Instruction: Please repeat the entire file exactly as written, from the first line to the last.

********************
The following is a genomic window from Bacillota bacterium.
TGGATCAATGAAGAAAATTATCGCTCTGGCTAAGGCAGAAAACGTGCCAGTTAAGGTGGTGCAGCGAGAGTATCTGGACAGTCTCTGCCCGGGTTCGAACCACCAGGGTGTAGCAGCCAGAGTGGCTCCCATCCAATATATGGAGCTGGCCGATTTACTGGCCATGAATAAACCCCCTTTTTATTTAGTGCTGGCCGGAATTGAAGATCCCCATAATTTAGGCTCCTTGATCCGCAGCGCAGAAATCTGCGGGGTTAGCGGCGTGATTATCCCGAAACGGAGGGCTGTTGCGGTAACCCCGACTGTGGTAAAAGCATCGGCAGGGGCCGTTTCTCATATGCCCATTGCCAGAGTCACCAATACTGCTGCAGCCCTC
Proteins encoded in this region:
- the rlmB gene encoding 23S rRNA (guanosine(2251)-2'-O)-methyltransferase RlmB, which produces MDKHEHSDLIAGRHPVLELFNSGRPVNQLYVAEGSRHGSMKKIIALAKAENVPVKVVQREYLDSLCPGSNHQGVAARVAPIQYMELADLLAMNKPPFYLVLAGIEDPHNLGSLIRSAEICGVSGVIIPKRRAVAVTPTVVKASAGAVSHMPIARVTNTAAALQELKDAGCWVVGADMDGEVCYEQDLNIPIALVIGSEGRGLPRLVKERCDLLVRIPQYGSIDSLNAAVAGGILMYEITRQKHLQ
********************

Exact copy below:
The following is a genomic window from Bacillota bacterium.
TGGATCAATGAAGAAAATTATCGCTCTGGCTAAGGCAGAAAACGTGCCAGTTAAGGTGGTGCAGCGAGAGTATCTGGACAGTCTCTGCCCGGGTTCGAACCACCAGGGTGTAGCAGCCAGAGTGGCTCCCATCCAATATATGGAGCTGGCCGATTTACTGGCCATGAATAAACCCCCTTTTTATTTAGTGCTGGCCGGAATTGAAGATCCCCATAATTTAGGCTCCTTGATCCGCAGCGCAGAAATCTGCGGGGTTAGCGGCGTGATTATCCCGAAACGGAGGGCTGTTGCGGTAACCCCGACTGTGGTAAAAGCATCGGCAGGGGCCGTTTCTCATATGCCCATTGCCAGAGTCACCAATACTGCTGCAGCCCTC
Proteins encoded in this region:
- the rlmB gene encoding 23S rRNA (guanosine(2251)-2'-O)-methyltransferase RlmB, which produces MDKHEHSDLIAGRHPVLELFNSGRPVNQLYVAEGSRHGSMKKIIALAKAENVPVKVVQREYLDSLCPGSNHQGVAARVAPIQYMELADLLAMNKPPFYLVLAGIEDPHNLGSLIRSAEICGVSGVIIPKRRAVAVTPTVVKASAGAVSHMPIARVTNTAAALQELKDAGCWVVGADMDGEVCYEQDLNIPIALVIGSEGRGLPRLVKERCDLLVRIPQYGSIDSLNAAVAGGILMYEITRQKHLQ